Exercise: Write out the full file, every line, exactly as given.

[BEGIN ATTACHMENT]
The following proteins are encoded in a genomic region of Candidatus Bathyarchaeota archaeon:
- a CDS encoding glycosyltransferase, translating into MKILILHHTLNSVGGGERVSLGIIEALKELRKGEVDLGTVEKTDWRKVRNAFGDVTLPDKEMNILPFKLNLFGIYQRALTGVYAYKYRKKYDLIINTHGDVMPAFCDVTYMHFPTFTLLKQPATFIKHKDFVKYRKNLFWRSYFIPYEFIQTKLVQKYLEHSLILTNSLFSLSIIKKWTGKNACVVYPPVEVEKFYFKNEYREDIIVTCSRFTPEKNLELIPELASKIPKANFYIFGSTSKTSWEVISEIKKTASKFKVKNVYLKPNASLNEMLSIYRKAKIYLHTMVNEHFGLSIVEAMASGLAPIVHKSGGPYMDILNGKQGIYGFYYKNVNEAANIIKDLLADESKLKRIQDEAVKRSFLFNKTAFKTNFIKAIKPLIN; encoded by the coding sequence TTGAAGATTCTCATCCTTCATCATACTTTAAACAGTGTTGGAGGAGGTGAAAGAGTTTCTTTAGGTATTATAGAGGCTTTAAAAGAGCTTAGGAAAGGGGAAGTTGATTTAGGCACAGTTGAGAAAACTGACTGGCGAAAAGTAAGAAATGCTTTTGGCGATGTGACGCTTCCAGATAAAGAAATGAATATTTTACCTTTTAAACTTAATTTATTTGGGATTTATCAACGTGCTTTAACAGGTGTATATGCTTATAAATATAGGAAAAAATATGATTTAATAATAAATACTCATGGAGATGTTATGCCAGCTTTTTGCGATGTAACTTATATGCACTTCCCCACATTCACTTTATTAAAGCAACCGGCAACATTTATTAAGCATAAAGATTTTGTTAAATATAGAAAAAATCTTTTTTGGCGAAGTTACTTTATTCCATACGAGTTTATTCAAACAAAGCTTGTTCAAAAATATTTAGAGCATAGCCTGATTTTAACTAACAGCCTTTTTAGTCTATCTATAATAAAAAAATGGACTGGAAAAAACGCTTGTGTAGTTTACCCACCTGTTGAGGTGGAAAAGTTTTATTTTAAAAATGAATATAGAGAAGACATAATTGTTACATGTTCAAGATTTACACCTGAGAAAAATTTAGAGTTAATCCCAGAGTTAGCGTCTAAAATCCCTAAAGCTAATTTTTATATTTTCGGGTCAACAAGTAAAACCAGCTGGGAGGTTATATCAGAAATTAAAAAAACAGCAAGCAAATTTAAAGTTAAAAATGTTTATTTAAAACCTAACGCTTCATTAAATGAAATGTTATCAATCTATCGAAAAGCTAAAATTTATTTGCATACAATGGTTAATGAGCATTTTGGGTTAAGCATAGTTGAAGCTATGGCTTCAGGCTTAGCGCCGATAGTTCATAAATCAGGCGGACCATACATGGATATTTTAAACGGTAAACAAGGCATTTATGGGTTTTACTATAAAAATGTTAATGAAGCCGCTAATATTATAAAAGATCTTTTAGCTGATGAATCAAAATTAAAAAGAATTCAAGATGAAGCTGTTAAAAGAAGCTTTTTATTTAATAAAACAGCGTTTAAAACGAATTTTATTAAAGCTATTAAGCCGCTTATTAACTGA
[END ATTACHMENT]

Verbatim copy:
The following proteins are encoded in a genomic region of Candidatus Bathyarchaeota archaeon:
- a CDS encoding glycosyltransferase, translating into MKILILHHTLNSVGGGERVSLGIIEALKELRKGEVDLGTVEKTDWRKVRNAFGDVTLPDKEMNILPFKLNLFGIYQRALTGVYAYKYRKKYDLIINTHGDVMPAFCDVTYMHFPTFTLLKQPATFIKHKDFVKYRKNLFWRSYFIPYEFIQTKLVQKYLEHSLILTNSLFSLSIIKKWTGKNACVVYPPVEVEKFYFKNEYREDIIVTCSRFTPEKNLELIPELASKIPKANFYIFGSTSKTSWEVISEIKKTASKFKVKNVYLKPNASLNEMLSIYRKAKIYLHTMVNEHFGLSIVEAMASGLAPIVHKSGGPYMDILNGKQGIYGFYYKNVNEAANIIKDLLADESKLKRIQDEAVKRSFLFNKTAFKTNFIKAIKPLIN; encoded by the coding sequence TTGAAGATTCTCATCCTTCATCATACTTTAAACAGTGTTGGAGGAGGTGAAAGAGTTTCTTTAGGTATTATAGAGGCTTTAAAAGAGCTTAGGAAAGGGGAAGTTGATTTAGGCACAGTTGAGAAAACTGACTGGCGAAAAGTAAGAAATGCTTTTGGCGATGTGACGCTTCCAGATAAAGAAATGAATATTTTACCTTTTAAACTTAATTTATTTGGGATTTATCAACGTGCTTTAACAGGTGTATATGCTTATAAATATAGGAAAAAATATGATTTAATAATAAATACTCATGGAGATGTTATGCCAGCTTTTTGCGATGTAACTTATATGCACTTCCCCACATTCACTTTATTAAAGCAACCGGCAACATTTATTAAGCATAAAGATTTTGTTAAATATAGAAAAAATCTTTTTTGGCGAAGTTACTTTATTCCATACGAGTTTATTCAAACAAAGCTTGTTCAAAAATATTTAGAGCATAGCCTGATTTTAACTAACAGCCTTTTTAGTCTATCTATAATAAAAAAATGGACTGGAAAAAACGCTTGTGTAGTTTACCCACCTGTTGAGGTGGAAAAGTTTTATTTTAAAAATGAATATAGAGAAGACATAATTGTTACATGTTCAAGATTTACACCTGAGAAAAATTTAGAGTTAATCCCAGAGTTAGCGTCTAAAATCCCTAAAGCTAATTTTTATATTTTCGGGTCAACAAGTAAAACCAGCTGGGAGGTTATATCAGAAATTAAAAAAACAGCAAGCAAATTTAAAGTTAAAAATGTTTATTTAAAACCTAACGCTTCATTAAATGAAATGTTATCAATCTATCGAAAAGCTAAAATTTATTTGCATACAATGGTTAATGAGCATTTTGGGTTAAGCATAGTTGAAGCTATGGCTTCAGGCTTAGCGCCGATAGTTCATAAATCAGGCGGACCATACATGGATATTTTAAACGGTAAACAAGGCATTTATGGGTTTTACTATAAAAATGTTAATGAAGCCGCTAATATTATAAAAGATCTTTTAGCTGATGAATCAAAATTAAAAAGAATTCAAGATGAAGCTGTTAAAAGAAGCTTTTTATTTAATAAAACAGCGTTTAAAACGAATTTTATTAAAGCTATTAAGCCGCTTATTAACTGA